What's that strange sound? Oh, don't worry, it's just my ego expanding to fill the available space in the room. Nothing to be frightened of.

Which reminds me- I've noticed my graffiti posts get much less attention than my Mr. Dad posts or my Rant-And-Rave specials. What does that mean??

In other news, I just did most of my taxes using a wonderful online filing tool (www.taxactonline.com if you must know). A bit odd, me filing a 1040 every year, but if I ever move back to the States (which I will do someday, somehow) I'd be kinda screwed if I didn't. The bad news: I made dramatically less than I did last year, the good news: I don't owe anything, which almost never happens because I'm self-employed.

And I really shouldn't be writing this but I just gotta tell you about the chicken coop. Not some chicken coop out in the periphery of the city somewhere, not even a chicken coop on some empty lot here in the Center, but a chicken coop right on Rua Carlos Gomes.

You'll need a little background to understand the significance of this. Rua Carlos Gomes is one of the principal streets here in the center of the city, it's part of the original Carnaval parade route, it's unavoidable and everyone here in Salvador knows it. It's not pretty, and doesn't get half the traffic as it's sister street Avenida Sete, and has some closed businesses and strip clubs and gay clubs as well (I once saw someone compare it to the Castro of Salvador, which is a biiig stretch, at least these days). It's also where the old graffiti shop was. And it's one route from the house to Lucas' school, which is how I spotted the chickens, living in the entryway to a defunct store or something similar.

It's kind of like finding a chicken coop on... Houston Street in New York? I'm trying to think of a good comparison but it's hard to make one, since the cities have almost nothing in common. I often think that Salvador is a little like a cross between Boston and New Orleans, but that comparison breaks down pretty fast too. And of course now I have to explain that. New Orleans because culturally and demographically N.O. is the most like Salvador of any major city in the US, plus what is 'south' in the US is equivalent to what is 'north' in Brazil, us being in the southern hemisphere and all. And the Boston bit? I put Boston in there because Salvador is so freakin' old, and has so much history, and was once the capital. Salvador ain't no snooty college town, that's for sure, we have no Harvards or MIT's here, and we aren't situated in a river delta which is a good thing considering all this rain that I'm not going to talk about.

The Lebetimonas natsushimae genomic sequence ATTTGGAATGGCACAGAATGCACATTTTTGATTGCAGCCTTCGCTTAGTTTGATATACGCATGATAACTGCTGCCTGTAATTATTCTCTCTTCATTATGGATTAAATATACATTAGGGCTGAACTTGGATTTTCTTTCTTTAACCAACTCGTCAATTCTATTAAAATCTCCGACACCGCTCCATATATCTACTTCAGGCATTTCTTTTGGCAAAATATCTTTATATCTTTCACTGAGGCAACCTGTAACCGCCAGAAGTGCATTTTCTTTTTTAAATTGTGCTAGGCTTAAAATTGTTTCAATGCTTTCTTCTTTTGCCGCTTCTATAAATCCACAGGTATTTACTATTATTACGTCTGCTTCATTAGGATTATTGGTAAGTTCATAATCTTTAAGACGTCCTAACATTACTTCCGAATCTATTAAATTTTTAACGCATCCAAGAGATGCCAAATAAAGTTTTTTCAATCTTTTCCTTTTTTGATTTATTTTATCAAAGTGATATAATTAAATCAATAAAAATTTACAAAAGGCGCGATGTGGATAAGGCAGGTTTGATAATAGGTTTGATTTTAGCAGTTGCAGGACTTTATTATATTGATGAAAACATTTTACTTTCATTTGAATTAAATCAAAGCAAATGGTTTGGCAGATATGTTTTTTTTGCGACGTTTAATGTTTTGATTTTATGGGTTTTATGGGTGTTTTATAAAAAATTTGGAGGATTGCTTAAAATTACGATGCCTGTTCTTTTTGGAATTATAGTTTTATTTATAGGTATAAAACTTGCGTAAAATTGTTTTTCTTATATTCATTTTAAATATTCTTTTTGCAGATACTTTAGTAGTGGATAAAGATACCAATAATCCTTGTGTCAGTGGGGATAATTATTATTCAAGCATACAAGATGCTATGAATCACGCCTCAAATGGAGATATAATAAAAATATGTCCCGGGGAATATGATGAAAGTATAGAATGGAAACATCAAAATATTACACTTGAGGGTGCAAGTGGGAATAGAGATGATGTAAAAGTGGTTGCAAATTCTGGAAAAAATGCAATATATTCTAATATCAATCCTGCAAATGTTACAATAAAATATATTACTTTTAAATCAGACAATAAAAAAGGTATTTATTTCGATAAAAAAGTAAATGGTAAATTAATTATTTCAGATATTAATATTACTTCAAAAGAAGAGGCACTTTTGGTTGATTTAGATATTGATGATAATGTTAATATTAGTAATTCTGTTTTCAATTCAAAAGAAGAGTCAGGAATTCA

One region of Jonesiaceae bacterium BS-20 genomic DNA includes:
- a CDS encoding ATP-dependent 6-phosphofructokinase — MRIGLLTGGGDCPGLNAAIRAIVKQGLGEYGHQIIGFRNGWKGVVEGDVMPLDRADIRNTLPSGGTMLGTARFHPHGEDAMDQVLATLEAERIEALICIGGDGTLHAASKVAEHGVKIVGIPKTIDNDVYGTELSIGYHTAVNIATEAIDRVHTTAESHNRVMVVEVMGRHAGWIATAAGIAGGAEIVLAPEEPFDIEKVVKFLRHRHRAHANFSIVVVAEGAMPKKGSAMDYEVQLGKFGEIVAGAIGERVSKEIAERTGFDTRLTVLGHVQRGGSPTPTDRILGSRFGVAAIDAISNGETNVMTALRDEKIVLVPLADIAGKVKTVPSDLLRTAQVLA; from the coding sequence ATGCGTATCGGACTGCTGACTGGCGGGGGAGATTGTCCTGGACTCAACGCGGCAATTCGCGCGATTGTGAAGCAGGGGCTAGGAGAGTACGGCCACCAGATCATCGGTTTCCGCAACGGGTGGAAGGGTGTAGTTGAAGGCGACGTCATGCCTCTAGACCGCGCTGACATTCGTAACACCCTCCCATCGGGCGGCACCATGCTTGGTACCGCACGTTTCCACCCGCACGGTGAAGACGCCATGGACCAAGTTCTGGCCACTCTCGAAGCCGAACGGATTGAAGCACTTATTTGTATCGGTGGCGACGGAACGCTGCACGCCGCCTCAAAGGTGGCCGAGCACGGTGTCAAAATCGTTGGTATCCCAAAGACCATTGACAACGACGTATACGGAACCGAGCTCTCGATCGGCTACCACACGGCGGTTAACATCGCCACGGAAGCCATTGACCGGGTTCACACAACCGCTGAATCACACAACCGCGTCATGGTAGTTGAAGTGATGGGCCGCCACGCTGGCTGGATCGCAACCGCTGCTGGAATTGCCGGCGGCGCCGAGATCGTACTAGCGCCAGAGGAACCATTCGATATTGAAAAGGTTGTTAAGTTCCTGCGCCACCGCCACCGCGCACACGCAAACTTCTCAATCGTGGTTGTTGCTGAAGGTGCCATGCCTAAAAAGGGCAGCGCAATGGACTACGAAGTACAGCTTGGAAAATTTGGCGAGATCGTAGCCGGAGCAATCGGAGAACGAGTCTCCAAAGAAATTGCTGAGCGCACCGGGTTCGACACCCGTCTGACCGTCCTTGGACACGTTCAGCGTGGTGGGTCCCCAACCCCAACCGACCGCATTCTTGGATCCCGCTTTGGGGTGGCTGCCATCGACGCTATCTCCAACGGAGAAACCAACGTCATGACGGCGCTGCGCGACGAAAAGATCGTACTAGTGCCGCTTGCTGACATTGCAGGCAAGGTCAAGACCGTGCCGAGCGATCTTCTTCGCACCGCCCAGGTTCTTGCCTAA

Did I sell you on my comparison? No? Well, I tried.

So there I am walking back from Lucas' school and I see this chicken coop set up on one of the principal streets of this ancient and storied city. And I have to tell you, my first reaction, after the disbelief, was come on folks, this is ridiculous. It plays into all the stupid stereotypes you hear about Brazilians and particularly Nordestinos, or those from the Northeast of Brazil. My wife has very strong words which I will not repeat here for people who think small, and putting those chickens there was thinking very small.